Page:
What would it take for you to go back in time? Most temporal rebels have one heck of a motivating force: the death of a loved one, in the case of the H.G. Wells novel that started it all, or the dire need to ace a history project, in the case of Bill & Ted. Maybe, like Marty McFly, they just get flung back there, and have to set everything right for the present again. In director Dean Israelite’s debut feature Project Almanac, our teenage time-hoppers go back in time, well, kind of just because they can.
Project Almanac is the story of five kids and the most durable camcorder in the universe. It borrows the found footage conceit from horror romps like Cloverfield, Paranormal Activity, and The Blair Witch Project, even though it’s a sci-fi teen romance, not a horror film. The characters aren’t filming everything in the hopes they’ll catch a ghost on tape; they’re documenting their progress in an unlikely series of experiments vaulting between timelines.
David (Jonny Weston) is a 17-year-old science whiz who’s just gotten into MIT on a partial scholarship. He lives with his mom and twin sister, and spends most of his time building app-controlled drones with his two best friends. Rummaging around his attic in search of a project that will convince MIT to turn that partial scholarship into a full one, he comes across his dad’s old video camera. The tape inside contains some of the last moments of his dad’s life, filmed at David’s seventh birthday party.
Something’s weird about the tape. He plays it back with his sister Chris (Virginia Gardner), and they both see a figure flash across the mirror in their living room behind the festivities. They look closer, and it’s an image of David — 17-year-old David, lurking just behind the 7-year-old one.
Together with his undersexed pals Adam (Allen Evangelista) and Quinn (Sam Lerner), David finds his dad’s blueprints for a time machine in his basement. Before he died, his dad worked for the government on a time travel device known as Project Almanac, because apparently the government likes making Back to the Future 2 references in its top secret project code names. After some trial and error, and with the help of one of the cool seniors, Jessie (Sofia Black-D’Elia), the gang get the thing going. They can zap themselves back in time at will.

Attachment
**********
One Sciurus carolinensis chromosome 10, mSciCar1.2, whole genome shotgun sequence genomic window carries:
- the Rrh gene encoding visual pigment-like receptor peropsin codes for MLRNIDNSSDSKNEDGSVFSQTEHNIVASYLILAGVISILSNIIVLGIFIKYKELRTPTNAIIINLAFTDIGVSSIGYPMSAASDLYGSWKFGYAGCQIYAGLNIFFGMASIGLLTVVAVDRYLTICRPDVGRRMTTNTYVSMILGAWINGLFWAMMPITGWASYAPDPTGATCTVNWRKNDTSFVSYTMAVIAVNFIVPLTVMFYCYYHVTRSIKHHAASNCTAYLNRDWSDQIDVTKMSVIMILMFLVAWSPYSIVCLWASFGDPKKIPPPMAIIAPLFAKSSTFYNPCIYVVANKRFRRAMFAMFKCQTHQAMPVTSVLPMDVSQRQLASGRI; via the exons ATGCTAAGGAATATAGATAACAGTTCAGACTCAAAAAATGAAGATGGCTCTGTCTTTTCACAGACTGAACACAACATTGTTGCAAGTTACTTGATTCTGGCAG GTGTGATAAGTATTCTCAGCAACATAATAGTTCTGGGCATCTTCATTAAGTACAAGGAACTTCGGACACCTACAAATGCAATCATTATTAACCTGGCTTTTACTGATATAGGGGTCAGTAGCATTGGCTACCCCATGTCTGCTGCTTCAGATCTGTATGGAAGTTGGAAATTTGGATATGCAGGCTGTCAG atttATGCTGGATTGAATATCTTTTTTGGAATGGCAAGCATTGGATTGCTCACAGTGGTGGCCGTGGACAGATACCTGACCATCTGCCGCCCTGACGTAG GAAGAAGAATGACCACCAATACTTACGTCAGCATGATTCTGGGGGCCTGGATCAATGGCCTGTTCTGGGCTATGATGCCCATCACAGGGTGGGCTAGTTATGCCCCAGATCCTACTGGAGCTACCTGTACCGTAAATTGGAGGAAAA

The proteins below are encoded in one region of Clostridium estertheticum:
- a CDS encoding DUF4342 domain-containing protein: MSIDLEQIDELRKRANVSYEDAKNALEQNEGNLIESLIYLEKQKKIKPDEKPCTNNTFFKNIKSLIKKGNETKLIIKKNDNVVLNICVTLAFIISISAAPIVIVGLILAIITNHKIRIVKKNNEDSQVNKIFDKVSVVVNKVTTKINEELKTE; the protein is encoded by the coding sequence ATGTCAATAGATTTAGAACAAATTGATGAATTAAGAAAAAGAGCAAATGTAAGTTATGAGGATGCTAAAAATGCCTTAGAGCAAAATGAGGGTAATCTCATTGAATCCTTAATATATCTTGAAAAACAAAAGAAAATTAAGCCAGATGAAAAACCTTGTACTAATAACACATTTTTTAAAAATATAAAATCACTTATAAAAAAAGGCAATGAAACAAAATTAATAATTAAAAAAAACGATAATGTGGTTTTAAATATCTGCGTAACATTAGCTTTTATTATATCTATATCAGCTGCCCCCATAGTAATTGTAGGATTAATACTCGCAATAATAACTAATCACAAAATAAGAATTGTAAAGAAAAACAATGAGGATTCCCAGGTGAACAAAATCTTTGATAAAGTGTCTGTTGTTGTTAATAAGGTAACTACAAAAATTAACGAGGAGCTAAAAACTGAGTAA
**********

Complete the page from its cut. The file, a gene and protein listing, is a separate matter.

Things go wrong, of course, once David and his friends realize that they can not only visit the past, but change the present. At first they’re happy to go full Biff, manipulating time to get rich, become cool, and ace their classes. But the more they jump, the more they realize that their temporal tweaks have major consequences.
It takes them a long time to get there, though, and most of the film focuses on all of the fun they’re able to have as tempo-nauts. They don’t have much reason to visit the past, other than winning the lottery and going to last summer’s Lollapalooza to hang with Imagine Dragons and Atlas Genius (seriously). David doesn’t even seem that interested in saving his dad from the car crash that claimed his life. He’s worked fervently on a seemingly impossible science project, but why? Even that scholarship is quickly forgotten.
Of the five actors in the main cast, only Black-D’Elia is given much to work with. Jessie has a studied cool and a natural sarcasm, and her fondness for David and the gang evolves naturally. Adam and Quinn are textbook dorks leering at the hot girls, Christina plays the negging sister who records everything, and David’s two character traits are “smart” (he wears glasses) and “awkward” (sometimes he says the wrong thing). It’s an ensemble film that doesn’t give its ensemble much to do beyond the perpetual pursuit of “awesome.”
Littered with references to the classics of time travel, Project Almanac does come from a place of love for the genre. It covers thematic territory that’s been better articulated by Donnie Darko, and ultimately it ends up feeling a lot like a mashup between Doctor Who and That ’70s Show, with a dash of late ’90s music videos thrown in for good measure. While it’s a slick film with fun visuals, it ends up dragging its feet where it should be sprinting to the next plot point. But as a blueprint for newcomers to the time travel corner of sci-fi, it’ll work just fine.